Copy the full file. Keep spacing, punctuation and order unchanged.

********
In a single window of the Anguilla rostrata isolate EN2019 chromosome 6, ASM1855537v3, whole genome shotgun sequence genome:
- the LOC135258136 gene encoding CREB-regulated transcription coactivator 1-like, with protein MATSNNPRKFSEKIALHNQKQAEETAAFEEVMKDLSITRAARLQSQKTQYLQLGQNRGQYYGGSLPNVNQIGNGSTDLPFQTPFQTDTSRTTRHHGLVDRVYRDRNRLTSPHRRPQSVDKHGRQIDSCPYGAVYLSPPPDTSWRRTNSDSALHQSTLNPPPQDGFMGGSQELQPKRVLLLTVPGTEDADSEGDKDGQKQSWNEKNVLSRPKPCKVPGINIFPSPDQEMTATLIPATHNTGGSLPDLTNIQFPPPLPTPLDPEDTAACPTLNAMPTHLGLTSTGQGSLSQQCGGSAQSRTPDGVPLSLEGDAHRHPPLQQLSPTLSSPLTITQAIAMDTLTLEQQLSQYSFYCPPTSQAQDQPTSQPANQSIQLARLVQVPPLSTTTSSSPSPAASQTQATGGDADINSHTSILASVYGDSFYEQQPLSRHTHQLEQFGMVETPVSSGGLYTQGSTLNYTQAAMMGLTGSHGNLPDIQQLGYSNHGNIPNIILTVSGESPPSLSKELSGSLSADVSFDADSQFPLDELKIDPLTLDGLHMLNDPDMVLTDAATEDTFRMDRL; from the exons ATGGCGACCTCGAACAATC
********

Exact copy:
In a single window of the Anguilla rostrata isolate EN2019 chromosome 6, ASM1855537v3, whole genome shotgun sequence genome:
- the LOC135258136 gene encoding CREB-regulated transcription coactivator 1-like, with protein MATSNNPRKFSEKIALHNQKQAEETAAFEEVMKDLSITRAARLQSQKTQYLQLGQNRGQYYGGSLPNVNQIGNGSTDLPFQTPFQTDTSRTTRHHGLVDRVYRDRNRLTSPHRRPQSVDKHGRQIDSCPYGAVYLSPPPDTSWRRTNSDSALHQSTLNPPPQDGFMGGSQELQPKRVLLLTVPGTEDADSEGDKDGQKQSWNEKNVLSRPKPCKVPGINIFPSPDQEMTATLIPATHNTGGSLPDLTNIQFPPPLPTPLDPEDTAACPTLNAMPTHLGLTSTGQGSLSQQCGGSAQSRTPDGVPLSLEGDAHRHPPLQQLSPTLSSPLTITQAIAMDTLTLEQQLSQYSFYCPPTSQAQDQPTSQPANQSIQLARLVQVPPLSTTTSSSPSPAASQTQATGGDADINSHTSILASVYGDSFYEQQPLSRHTHQLEQFGMVETPVSSGGLYTQGSTLNYTQAAMMGLTGSHGNLPDIQQLGYSNHGNIPNIILTVSGESPPSLSKELSGSLSADVSFDADSQFPLDELKIDPLTLDGLHMLNDPDMVLTDAATEDTFRMDRL; from the exons ATGGCGACCTCGAACAATC